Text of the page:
Brendan Horan joins a select group of MPs who have been expelled from their caucuses as sitting members, including his now former parliamentary leader, Winston Peters.
Mr Horan's expulsion by New Zealand First after question time cuts its caucus to seven.
If the Electoral Integrity Act were still in force, he would also have been deemed to have resigned from Parliament.
The next person on New Zealand First's list, Helen Mulford, would have been invited to fill the vacancy.
But the act, also known as the "waka-jumping" law, was in effect only between 2001 and 2005. It expired on election day 2005.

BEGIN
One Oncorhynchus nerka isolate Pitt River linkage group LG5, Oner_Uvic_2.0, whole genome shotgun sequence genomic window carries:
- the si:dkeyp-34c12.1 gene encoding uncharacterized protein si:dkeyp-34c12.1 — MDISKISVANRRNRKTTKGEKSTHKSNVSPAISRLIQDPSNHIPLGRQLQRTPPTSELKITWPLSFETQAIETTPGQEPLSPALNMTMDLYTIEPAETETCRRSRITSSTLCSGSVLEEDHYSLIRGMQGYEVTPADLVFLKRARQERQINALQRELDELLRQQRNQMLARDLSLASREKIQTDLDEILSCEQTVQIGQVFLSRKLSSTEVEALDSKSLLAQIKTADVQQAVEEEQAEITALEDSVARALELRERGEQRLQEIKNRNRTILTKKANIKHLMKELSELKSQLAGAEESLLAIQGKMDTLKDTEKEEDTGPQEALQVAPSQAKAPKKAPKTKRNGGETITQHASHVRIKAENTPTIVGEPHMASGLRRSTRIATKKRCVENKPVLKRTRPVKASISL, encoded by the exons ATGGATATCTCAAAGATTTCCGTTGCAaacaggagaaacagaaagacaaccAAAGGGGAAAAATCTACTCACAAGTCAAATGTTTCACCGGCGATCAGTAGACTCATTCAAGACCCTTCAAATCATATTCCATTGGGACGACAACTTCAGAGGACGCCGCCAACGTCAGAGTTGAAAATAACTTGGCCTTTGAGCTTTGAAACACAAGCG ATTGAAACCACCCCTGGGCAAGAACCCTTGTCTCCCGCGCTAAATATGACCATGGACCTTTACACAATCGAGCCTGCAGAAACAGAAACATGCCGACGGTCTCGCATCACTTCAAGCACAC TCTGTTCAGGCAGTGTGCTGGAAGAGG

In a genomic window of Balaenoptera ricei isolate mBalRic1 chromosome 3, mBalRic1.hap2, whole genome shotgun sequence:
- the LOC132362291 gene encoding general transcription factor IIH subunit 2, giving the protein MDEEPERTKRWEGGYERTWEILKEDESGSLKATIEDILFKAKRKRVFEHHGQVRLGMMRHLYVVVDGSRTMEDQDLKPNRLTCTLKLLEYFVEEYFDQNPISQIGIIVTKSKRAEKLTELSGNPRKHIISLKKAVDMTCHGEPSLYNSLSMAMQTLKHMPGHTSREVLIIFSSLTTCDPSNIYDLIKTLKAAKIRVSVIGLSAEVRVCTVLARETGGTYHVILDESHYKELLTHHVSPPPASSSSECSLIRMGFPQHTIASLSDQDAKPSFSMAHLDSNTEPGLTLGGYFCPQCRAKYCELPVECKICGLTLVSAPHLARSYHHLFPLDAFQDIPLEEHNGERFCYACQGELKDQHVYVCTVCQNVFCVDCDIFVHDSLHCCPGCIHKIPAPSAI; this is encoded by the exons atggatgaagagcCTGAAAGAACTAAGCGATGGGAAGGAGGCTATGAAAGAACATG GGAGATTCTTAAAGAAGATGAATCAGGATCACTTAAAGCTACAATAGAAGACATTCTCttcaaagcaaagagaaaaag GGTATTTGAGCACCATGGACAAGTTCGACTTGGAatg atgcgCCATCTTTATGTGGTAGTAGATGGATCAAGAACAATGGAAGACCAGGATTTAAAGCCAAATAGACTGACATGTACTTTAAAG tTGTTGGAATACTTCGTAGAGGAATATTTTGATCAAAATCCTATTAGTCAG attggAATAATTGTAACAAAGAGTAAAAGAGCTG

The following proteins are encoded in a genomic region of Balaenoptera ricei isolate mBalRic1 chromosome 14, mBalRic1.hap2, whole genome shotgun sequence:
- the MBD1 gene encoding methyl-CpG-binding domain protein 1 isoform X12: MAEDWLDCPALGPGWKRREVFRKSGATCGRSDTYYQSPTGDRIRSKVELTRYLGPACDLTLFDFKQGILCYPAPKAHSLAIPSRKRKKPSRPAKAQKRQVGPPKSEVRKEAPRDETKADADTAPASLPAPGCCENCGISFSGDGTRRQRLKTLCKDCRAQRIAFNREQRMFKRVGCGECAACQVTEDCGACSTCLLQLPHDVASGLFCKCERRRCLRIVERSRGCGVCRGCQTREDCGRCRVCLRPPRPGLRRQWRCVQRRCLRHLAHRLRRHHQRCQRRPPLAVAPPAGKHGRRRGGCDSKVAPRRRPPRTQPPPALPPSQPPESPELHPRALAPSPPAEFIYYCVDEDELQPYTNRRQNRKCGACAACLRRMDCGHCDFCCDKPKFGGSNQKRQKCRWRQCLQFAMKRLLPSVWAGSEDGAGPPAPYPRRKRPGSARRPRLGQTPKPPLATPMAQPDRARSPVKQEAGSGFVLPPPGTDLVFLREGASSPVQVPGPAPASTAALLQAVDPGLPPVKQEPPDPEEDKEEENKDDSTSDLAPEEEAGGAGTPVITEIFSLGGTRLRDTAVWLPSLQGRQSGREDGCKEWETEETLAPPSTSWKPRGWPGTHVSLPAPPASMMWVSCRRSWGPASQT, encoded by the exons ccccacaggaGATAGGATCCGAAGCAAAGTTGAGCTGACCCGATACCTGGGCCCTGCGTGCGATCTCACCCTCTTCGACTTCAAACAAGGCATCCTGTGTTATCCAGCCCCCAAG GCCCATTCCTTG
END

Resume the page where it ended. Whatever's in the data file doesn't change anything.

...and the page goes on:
It applied to MPs who jumped parties and those who were expelled. It was resisted for some time by MPs who believed it could be a powerful and unfair weapon in the hands of party leaders.
That was the rationale behind the sunset clause.
Mr Peters tried to get the law resurrected and Labour was required to support its reintroduction as part of his confidence and supply agreement in 2005 but it did not go further.
The law was passed after the defection of Alamein Kopu from the Alliance in 1997, mass defections from New Zealand First in 1998 when its coalition with National blew apart, and earlier defections from Labour and National to form United New Zealand in 1995.